By Barbara Pleasant, June 23, 2008

Nimblewill (Muhlenbergia shreberi) grows as a native perennial grass in moist places in the eastern half of North America, but its green season is much too short to make it a good grass for lawns. This grass grows well through summer -- especially in partial shade -- and then becomes brown and fragile in early fall. To replace patches of nimblewill with turf grass, use a garden rake or hand cultivator to pull patches in September. Quickly fill open spaces with seed or sod that matches the rest of your lawn. In spring, mow infested areas very low and replace them with better quality grasses.

Weed Control Techniques

Pulling. Most young weeds can be pulled from the soil. They will slide out most easily if you pull them when the soil is wet. Getting the root up is crucial, so think of the main stem as the root's handle, and grasp it as close to the soil line as you can. If you find that the weeds are breaking off at the crown as you pull, slip a kitchen fork, dandelion weeder, or similar tool under the weed, and pry and twist as you pull it up. Weeds that have taproots, such as dandelion and plantain, usually must be pried out. A flexible pair of waterproof gloves will keep your hands comfortable as you weed, and it's good to have a nice sitting pad, too. Let pulled weeds bake in the sun for a day or so before composting them. If pulled weeds are holding mature seeds, compost them separately in a hot, moist pile before using this compost in the garden.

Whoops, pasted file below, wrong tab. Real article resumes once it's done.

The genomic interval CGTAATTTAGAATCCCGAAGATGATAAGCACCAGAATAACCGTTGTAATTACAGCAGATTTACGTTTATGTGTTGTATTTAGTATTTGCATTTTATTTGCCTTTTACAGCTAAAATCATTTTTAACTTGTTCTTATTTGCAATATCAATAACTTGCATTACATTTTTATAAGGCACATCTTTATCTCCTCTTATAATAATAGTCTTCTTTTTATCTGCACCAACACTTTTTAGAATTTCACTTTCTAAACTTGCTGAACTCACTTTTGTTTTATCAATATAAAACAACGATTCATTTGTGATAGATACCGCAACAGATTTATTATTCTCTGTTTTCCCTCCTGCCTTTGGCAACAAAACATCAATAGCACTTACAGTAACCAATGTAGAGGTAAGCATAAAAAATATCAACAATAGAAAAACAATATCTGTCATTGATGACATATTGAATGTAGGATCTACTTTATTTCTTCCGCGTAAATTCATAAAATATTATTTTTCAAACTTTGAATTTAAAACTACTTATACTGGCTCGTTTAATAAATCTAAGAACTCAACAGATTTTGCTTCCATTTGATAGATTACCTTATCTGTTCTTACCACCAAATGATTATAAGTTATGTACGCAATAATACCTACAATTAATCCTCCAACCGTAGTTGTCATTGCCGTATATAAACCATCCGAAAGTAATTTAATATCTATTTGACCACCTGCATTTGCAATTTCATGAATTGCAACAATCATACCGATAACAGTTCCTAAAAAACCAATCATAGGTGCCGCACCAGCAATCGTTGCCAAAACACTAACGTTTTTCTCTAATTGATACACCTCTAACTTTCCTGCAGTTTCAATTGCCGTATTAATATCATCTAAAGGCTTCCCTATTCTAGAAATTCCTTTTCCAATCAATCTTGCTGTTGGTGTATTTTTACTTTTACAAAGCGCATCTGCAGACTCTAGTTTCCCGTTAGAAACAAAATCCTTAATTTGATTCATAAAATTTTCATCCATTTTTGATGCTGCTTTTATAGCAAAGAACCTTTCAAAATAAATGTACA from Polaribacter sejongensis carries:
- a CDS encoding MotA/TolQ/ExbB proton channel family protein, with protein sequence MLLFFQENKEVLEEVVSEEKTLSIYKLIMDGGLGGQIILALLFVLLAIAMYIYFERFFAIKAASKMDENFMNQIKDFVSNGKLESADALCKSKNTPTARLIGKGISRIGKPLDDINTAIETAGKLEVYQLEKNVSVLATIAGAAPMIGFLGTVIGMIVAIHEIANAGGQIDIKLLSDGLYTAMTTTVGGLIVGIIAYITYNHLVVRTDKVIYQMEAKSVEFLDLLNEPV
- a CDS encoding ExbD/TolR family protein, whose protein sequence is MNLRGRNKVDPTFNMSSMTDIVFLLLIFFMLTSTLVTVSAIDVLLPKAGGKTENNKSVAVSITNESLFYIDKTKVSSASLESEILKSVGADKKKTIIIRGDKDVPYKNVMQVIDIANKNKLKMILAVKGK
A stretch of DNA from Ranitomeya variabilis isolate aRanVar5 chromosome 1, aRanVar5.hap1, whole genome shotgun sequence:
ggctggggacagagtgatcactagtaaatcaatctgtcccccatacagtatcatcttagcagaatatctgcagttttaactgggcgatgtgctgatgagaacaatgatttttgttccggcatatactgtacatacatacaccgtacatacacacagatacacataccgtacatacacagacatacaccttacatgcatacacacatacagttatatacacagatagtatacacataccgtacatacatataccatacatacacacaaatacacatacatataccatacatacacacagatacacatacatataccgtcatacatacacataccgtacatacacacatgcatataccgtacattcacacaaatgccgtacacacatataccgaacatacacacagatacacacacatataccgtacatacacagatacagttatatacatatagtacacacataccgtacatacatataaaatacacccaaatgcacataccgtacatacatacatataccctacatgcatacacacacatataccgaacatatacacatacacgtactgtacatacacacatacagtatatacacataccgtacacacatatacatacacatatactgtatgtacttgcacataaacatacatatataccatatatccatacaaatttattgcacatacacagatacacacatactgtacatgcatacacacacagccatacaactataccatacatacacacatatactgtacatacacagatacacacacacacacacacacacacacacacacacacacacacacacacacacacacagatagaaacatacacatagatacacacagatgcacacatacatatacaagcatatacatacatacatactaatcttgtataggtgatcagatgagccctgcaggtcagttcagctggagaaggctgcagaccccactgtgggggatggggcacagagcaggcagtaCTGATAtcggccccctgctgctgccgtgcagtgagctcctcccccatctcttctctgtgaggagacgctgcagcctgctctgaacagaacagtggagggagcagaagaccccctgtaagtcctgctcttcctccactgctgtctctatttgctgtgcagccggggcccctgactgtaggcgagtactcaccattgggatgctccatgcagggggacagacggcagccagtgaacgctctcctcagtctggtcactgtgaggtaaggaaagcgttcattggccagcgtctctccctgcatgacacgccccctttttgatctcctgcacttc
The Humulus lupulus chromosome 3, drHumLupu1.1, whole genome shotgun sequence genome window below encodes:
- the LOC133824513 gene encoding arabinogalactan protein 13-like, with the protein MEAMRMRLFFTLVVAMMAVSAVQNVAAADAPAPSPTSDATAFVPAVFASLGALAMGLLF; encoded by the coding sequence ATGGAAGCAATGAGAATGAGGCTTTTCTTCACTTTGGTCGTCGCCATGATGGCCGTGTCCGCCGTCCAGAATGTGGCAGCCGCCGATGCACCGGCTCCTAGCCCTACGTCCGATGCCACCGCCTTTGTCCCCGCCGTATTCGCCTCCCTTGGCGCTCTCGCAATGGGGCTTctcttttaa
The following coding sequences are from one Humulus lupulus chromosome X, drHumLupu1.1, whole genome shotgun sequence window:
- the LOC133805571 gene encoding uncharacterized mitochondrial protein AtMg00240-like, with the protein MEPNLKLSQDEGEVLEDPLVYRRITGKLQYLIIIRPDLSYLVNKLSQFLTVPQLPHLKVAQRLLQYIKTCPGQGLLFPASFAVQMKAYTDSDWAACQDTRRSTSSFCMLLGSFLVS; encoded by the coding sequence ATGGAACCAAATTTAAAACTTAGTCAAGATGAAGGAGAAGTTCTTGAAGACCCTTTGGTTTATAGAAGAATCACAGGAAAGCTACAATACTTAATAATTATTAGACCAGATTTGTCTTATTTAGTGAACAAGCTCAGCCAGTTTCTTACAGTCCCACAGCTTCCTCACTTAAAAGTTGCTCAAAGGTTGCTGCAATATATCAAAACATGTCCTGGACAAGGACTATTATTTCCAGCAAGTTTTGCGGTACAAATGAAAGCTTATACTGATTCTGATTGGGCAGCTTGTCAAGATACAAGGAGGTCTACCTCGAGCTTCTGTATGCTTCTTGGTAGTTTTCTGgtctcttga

Image courtesy of Randall G. Prostak, University of Massachusetts

Other Grassy Weeds
Annual Bluegrass

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